IOM, and of course all of us, are calling for the prosecution of crimes committed by smugglers and human traffickers, as well as for new migration pathways to allow people to pursue work opportunities abroad in a safe, legal and dignified manner.

Our colleague Atul Khare, the head of the Department of Operational Support, is in Sudan this week. In Khartoum, he had discussions with Government officials, mainly focusing on the drawdown and liquidation of the UN Joint Mission in Darfur, underscoring that in line with relevant Security Council resolutions, the drawdown period would be completed by the end of June this year. Liquidation will take an additional 12-18 months.
He sought the support of Sudanese officials to ensure an orderly and safe withdrawal of the Mission, including for the handover of team sites. He further emphasized that the majority of assets would be handed over to the government for civilian end use, supporting the priorities of the Government. You will recall that there was an issue with the looting of the site not too long ago.
During the visit, a framework agreement on this issue was also signed between Mr. Khare and the Sudanese Ministry of Foreign Affairs.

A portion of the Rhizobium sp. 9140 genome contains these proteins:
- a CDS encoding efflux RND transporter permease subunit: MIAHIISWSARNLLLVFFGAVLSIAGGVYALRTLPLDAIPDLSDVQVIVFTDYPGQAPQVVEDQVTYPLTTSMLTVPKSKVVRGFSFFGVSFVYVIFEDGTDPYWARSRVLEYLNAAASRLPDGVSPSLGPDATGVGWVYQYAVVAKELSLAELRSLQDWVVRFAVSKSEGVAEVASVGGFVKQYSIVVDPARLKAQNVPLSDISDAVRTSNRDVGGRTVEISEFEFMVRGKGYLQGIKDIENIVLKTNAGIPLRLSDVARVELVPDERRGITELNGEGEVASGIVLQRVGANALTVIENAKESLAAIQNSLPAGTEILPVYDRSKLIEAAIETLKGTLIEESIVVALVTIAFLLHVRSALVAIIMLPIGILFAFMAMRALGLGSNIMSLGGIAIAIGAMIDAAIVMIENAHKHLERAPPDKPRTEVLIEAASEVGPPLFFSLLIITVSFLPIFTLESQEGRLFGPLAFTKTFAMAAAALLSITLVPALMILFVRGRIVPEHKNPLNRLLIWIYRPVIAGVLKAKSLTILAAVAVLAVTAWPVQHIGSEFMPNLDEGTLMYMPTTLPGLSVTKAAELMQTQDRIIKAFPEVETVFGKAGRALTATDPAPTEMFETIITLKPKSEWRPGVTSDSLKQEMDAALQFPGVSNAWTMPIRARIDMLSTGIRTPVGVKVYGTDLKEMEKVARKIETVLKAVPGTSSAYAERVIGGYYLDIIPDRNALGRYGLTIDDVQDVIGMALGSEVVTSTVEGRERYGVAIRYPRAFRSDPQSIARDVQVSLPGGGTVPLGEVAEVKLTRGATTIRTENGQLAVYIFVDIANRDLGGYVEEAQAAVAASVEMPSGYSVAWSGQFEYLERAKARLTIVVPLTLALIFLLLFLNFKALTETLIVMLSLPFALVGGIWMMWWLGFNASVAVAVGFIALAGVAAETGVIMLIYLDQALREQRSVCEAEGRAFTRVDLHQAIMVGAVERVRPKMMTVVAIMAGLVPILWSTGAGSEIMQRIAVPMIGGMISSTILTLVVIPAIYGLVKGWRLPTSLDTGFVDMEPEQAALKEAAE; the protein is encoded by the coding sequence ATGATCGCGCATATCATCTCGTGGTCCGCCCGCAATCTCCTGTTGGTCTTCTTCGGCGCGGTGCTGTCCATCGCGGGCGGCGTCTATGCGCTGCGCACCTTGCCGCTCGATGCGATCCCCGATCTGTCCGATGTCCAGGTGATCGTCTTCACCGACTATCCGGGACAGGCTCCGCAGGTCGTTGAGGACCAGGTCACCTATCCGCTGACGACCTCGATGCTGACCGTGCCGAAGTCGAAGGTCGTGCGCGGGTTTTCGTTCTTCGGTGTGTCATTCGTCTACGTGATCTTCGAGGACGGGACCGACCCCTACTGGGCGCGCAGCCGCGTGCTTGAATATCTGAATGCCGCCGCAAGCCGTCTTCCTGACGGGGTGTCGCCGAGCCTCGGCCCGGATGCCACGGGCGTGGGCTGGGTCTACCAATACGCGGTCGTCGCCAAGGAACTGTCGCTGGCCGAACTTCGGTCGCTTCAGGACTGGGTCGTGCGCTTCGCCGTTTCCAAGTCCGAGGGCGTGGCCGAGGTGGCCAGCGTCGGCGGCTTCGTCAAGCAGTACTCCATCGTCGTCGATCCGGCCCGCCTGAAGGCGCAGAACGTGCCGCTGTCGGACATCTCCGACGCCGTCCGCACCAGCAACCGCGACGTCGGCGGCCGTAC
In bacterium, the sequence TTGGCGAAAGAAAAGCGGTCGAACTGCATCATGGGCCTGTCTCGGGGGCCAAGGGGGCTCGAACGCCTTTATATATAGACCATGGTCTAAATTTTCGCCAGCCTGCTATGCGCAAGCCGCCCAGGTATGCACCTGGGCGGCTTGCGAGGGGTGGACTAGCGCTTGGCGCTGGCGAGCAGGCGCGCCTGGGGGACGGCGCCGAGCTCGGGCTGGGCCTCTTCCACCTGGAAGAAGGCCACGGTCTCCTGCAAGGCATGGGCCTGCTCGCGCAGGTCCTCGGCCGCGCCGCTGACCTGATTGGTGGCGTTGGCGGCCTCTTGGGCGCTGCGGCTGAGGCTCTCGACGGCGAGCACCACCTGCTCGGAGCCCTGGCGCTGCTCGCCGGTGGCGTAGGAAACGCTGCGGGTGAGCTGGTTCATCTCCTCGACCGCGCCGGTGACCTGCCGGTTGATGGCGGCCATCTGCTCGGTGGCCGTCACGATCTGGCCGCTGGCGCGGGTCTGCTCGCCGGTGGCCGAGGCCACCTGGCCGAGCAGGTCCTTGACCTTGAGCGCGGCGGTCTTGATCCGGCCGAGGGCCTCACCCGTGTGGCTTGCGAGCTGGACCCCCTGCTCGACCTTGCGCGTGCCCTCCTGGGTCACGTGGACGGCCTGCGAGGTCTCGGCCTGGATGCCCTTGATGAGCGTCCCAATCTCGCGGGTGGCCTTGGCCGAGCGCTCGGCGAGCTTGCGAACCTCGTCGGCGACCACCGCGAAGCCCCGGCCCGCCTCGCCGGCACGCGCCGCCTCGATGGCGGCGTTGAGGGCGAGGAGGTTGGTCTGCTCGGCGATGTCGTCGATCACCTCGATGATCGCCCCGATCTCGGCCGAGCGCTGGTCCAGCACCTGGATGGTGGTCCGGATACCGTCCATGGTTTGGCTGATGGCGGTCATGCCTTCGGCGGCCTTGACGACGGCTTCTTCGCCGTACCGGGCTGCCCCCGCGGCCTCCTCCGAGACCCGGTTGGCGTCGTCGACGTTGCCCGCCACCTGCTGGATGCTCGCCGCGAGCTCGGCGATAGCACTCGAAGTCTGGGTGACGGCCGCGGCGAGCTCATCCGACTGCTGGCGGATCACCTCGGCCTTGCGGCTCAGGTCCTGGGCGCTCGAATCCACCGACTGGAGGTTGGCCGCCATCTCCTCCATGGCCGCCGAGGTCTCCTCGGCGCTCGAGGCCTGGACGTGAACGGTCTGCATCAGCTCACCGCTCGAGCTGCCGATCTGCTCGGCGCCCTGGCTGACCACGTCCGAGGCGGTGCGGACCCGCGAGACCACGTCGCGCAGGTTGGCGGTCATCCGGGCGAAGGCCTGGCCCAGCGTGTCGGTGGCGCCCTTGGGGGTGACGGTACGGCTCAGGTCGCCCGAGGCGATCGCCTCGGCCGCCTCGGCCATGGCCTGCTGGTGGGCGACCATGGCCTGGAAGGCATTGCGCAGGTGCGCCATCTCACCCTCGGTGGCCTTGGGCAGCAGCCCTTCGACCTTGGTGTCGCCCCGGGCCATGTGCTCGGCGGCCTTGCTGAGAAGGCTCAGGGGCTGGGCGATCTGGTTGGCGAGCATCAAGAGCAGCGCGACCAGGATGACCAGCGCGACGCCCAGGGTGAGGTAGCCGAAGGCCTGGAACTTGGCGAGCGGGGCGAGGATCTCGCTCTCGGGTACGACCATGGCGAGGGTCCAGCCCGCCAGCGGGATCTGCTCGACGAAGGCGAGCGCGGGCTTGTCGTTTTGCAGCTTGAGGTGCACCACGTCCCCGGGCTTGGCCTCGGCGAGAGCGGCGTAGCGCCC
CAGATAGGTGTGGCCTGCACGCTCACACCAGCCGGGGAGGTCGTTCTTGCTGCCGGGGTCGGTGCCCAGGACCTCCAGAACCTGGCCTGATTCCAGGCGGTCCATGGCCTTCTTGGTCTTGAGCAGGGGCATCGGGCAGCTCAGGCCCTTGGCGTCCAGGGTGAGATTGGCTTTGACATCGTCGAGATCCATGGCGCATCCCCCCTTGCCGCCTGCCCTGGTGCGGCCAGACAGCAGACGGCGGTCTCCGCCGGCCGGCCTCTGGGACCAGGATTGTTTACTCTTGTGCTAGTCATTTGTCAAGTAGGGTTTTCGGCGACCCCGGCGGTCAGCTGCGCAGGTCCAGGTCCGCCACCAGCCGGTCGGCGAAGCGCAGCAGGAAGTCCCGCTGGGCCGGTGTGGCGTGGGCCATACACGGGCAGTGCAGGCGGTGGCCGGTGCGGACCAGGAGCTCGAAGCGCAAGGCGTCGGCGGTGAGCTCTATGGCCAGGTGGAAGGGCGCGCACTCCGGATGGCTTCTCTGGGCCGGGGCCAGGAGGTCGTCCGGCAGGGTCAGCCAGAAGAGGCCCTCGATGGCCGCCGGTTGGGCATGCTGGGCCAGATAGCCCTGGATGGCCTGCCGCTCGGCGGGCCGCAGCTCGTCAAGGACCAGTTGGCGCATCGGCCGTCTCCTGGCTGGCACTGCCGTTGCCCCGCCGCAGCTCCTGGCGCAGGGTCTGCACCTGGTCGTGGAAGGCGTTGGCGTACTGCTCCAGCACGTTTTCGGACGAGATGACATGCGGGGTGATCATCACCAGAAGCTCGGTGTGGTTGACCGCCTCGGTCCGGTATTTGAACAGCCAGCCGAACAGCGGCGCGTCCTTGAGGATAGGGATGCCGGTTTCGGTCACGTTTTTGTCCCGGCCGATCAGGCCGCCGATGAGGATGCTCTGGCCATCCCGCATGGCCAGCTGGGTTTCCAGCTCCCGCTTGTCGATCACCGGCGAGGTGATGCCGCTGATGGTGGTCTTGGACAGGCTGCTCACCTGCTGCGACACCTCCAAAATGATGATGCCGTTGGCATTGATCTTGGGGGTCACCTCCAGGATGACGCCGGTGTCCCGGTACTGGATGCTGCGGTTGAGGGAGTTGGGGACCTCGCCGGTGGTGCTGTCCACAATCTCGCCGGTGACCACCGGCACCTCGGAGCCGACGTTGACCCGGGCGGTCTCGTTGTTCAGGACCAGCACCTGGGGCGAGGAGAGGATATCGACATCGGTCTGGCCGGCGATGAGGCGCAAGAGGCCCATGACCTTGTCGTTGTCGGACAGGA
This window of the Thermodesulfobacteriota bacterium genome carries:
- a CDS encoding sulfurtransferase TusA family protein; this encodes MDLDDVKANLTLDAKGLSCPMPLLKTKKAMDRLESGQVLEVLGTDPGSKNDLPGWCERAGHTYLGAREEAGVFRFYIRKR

He will be there until Sunday.

Meanwhile, Mark Lowcock, the Emergency Relief Coordinator, made a virtual visit to Beni today. The town, located in the East of the country, and home to a decades-long protection crisis.
He spoke to internally displaced families, as well as host communities.The people he spoke to said they wanted peace, to return to their homes, and to feel safe. Mr. Lowcock’s visit a highlighted the resilience and generosity of Congolese communities hosting displaced people.
With 5.2 million men, women and children displaced the Democratic Republic of the Congo currently has the second-largest number of internally displaced persons in the world. The country also hosts 527,000 refugees from neighbouring countries.